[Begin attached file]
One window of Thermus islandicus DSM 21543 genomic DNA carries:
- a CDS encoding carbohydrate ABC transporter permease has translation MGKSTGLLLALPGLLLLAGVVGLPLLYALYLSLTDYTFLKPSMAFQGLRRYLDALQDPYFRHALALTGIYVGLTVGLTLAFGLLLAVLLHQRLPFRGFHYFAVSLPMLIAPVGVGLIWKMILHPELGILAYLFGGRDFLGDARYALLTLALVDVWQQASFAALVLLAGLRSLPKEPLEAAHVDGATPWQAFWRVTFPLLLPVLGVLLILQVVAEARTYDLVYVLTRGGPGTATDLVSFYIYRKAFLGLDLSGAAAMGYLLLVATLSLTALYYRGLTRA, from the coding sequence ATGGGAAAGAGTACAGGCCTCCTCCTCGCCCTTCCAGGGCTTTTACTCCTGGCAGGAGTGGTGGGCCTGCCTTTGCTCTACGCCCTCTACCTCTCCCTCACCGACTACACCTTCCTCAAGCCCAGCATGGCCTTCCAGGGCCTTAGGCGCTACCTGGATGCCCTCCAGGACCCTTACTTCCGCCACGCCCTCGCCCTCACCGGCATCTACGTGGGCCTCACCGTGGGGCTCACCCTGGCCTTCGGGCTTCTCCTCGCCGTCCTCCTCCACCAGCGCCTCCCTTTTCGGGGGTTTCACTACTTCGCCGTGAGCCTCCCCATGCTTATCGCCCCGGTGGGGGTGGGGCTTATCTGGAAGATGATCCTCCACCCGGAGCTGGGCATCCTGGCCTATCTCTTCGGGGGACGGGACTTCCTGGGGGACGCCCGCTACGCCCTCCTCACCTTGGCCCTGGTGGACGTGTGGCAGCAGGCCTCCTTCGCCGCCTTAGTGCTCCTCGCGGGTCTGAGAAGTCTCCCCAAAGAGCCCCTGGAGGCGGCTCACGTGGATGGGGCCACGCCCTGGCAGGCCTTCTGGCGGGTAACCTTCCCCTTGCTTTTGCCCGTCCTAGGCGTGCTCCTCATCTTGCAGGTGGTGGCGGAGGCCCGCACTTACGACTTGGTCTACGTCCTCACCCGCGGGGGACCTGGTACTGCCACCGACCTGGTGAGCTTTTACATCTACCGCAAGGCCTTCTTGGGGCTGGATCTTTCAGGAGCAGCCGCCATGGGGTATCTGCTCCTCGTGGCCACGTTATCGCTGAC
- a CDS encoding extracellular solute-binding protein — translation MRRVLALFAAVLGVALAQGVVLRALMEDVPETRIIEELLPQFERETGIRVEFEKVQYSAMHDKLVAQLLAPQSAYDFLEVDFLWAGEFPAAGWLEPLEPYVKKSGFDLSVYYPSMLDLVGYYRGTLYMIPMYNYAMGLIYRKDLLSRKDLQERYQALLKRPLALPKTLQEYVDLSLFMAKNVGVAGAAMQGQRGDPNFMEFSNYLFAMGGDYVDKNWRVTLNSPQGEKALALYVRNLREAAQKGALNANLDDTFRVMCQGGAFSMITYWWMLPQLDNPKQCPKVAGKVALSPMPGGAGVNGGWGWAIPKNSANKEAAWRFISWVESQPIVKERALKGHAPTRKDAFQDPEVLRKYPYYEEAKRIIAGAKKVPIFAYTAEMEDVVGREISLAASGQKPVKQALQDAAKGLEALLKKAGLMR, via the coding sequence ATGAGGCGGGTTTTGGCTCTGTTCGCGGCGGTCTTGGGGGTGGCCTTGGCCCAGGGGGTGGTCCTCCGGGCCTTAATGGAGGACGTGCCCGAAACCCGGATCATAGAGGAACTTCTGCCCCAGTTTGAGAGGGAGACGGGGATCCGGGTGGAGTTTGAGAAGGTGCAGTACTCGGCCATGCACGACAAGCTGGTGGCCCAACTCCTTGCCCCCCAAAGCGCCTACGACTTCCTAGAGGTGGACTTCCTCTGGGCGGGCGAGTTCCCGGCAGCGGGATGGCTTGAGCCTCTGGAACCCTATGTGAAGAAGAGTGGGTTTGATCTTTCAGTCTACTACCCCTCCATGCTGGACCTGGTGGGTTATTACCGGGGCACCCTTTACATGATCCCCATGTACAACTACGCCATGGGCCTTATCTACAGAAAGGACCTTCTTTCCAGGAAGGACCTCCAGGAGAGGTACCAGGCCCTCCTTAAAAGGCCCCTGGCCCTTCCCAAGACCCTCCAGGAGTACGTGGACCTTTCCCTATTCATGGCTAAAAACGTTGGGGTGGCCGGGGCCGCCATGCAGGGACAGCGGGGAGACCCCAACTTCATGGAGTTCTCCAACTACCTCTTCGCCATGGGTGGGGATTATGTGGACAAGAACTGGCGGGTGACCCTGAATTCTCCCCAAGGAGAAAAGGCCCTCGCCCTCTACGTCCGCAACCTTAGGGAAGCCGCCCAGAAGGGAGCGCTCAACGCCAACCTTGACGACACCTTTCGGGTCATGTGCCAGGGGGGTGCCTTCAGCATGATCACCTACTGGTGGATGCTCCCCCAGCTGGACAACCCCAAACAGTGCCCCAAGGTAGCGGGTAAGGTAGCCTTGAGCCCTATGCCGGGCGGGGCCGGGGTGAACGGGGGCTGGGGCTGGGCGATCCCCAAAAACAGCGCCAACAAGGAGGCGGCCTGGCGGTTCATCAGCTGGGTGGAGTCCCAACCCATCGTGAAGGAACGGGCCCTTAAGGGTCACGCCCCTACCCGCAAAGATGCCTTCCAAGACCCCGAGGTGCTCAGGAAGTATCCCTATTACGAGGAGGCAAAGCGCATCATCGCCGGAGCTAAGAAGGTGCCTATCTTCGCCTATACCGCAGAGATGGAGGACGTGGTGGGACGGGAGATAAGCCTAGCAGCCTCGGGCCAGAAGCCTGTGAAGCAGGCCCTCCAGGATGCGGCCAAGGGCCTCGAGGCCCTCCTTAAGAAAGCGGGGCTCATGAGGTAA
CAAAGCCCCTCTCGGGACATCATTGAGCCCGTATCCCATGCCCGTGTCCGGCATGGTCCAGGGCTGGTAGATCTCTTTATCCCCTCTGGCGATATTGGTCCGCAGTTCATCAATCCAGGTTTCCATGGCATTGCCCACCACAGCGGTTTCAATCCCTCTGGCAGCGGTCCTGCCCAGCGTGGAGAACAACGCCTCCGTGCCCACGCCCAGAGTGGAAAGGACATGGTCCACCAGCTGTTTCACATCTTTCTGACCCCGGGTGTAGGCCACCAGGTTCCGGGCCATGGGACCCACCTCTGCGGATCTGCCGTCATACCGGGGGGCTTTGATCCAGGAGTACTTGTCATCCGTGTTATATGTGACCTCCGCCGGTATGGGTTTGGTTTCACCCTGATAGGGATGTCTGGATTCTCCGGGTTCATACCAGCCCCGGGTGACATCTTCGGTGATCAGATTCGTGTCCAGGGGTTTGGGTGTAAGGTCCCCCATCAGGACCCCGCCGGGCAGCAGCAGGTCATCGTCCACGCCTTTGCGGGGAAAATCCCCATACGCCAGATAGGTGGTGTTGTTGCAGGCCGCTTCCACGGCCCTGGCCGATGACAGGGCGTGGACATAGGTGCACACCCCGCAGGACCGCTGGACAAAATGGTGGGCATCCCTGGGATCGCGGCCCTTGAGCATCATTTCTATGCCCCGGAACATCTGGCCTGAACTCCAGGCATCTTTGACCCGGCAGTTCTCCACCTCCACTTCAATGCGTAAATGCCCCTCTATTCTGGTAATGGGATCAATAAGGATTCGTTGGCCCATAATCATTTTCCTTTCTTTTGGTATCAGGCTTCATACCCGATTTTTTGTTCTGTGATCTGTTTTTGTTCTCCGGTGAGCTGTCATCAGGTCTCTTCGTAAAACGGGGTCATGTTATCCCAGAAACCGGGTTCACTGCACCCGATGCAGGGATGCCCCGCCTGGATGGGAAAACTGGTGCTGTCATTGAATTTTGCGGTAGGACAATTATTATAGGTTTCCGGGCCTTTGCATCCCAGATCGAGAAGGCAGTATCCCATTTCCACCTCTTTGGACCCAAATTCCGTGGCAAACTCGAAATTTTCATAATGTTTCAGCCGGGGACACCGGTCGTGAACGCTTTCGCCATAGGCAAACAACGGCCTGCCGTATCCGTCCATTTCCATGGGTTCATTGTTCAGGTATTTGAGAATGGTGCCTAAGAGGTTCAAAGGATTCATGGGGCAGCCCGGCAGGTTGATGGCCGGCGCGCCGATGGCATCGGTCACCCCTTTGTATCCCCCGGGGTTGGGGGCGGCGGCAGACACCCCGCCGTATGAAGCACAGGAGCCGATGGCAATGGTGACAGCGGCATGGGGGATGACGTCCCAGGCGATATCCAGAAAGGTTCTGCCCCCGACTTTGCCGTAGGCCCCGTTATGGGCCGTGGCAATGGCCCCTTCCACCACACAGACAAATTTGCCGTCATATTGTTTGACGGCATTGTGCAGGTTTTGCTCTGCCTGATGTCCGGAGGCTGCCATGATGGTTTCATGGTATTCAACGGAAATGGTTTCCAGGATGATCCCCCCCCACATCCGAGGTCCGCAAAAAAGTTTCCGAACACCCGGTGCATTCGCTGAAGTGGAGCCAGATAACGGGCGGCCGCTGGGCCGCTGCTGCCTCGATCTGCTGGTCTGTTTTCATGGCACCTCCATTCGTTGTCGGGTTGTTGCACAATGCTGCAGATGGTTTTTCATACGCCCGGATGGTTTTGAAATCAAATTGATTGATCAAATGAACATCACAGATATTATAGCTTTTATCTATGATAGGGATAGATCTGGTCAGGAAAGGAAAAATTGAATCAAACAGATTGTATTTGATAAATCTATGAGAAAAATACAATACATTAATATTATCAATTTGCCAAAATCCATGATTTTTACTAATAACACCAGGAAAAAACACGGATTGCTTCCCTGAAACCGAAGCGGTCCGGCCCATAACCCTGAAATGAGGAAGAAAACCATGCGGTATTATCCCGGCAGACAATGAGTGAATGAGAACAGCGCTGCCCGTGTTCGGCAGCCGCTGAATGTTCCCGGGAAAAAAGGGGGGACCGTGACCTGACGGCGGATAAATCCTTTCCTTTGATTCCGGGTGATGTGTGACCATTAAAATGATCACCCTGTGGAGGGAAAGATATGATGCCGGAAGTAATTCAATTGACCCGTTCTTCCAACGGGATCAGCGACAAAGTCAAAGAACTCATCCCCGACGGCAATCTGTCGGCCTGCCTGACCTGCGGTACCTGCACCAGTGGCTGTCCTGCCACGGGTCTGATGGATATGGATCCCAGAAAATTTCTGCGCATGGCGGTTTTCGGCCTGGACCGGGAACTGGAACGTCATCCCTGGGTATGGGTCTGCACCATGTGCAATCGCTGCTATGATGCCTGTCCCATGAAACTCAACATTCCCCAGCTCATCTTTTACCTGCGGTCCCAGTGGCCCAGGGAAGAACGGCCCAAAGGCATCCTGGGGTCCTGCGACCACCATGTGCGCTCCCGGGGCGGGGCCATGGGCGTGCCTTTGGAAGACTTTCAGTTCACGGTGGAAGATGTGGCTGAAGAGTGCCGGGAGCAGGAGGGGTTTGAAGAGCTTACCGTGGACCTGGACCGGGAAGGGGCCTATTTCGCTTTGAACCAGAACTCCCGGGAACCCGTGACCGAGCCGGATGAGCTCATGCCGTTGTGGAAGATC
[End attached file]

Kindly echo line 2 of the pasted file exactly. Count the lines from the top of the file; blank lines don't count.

- a CDS encoding carbohydrate ABC transporter permease has translation MGKSTGLLLALPGLLLLAGVVGLPLLYALYLSLTDYTFLKPSMAFQGLRRYLDALQDPYFRHALALTGIYVGLTVGLTLAFGLLLAVLLHQRLPFRGFHYFAVSLPMLIAPVGVGLIWKMILHPELGILAYLFGGRDFLGDARYALLTLALVDVWQQASFAALVLLAGLRSLPKEPLEAAHVDGATPWQAFWRVTFPLLLPVLGVLLILQVVAEARTYDLVYVLTRGGPGTATDLVSFYIYRKAFLGLDLSGAAAMGYLLLVATLSLTALYYRGLTRA, from the coding sequence ATGGGAAAGAGTACAGGCCTCCTCCTCGCCCTTCCAGGGCTTTTACTCCTGGCAGGAGTGGTGGGCCTGCCTTTGCTCTACGCCCTCTACCTCTCCCTCACCGACTACACCTTCCTCAAGCCCAGCATGGCCTTCCAGGGCCTTAGGCGCTACCTGGATGCCCTCCAGGACCCTTACTTCCGCCACGCCCTCGCCCTCACCGGCATCTACGTGGGCCTCACCGTGGGGCTCACCCTGGCCTTCGGGCTTCTCCTCGCCGTCCTCCTCCACCAGCGCCTCCCTTTTCGGGGGTTTCACTACTTCGCCGTGAGCCTCCCCATGCTTATCGCCCCGGTGGGGGTGGGGCTTATCTGGAAGATGATCCTCCACCCGGAGCTGGGCATCCTGGCCTATCTCTTCGGGGGACGGGACTTCCTGGGGGACGCCCGCTACGCCCTCCTCACCTTGGCCCTGGTGGACGTGTGGCAGCAGGCCTCCTTCGCCGCCTTAGTGCTCCTCGCGGGTCTGAGAAGTCTCCCCAAAGAGCCCCTGGAGGCGGCTCACGTGGATGGGGCCACGCCCTGGCAGGCCTTCTGGCGGGTAACCTTCCCCTTGCTTTTGCCCGTCCTAGGCGTGCTCCTCATCTTGCAGGTGGTGGCGGAGGCCCGCACTTACGACTTGGTCTACGTCCTCACCCGCGGGGGACCTGGTACTGCCACCGACCTGGTGAGCTTTTACATCTACCGCAAGGCCTTCTTGGGGCTGGATCTTTCAGGAGCAGCCGCCATGGGGTATCTGCTCCTCGTGGCCACGTTATCGCTGAC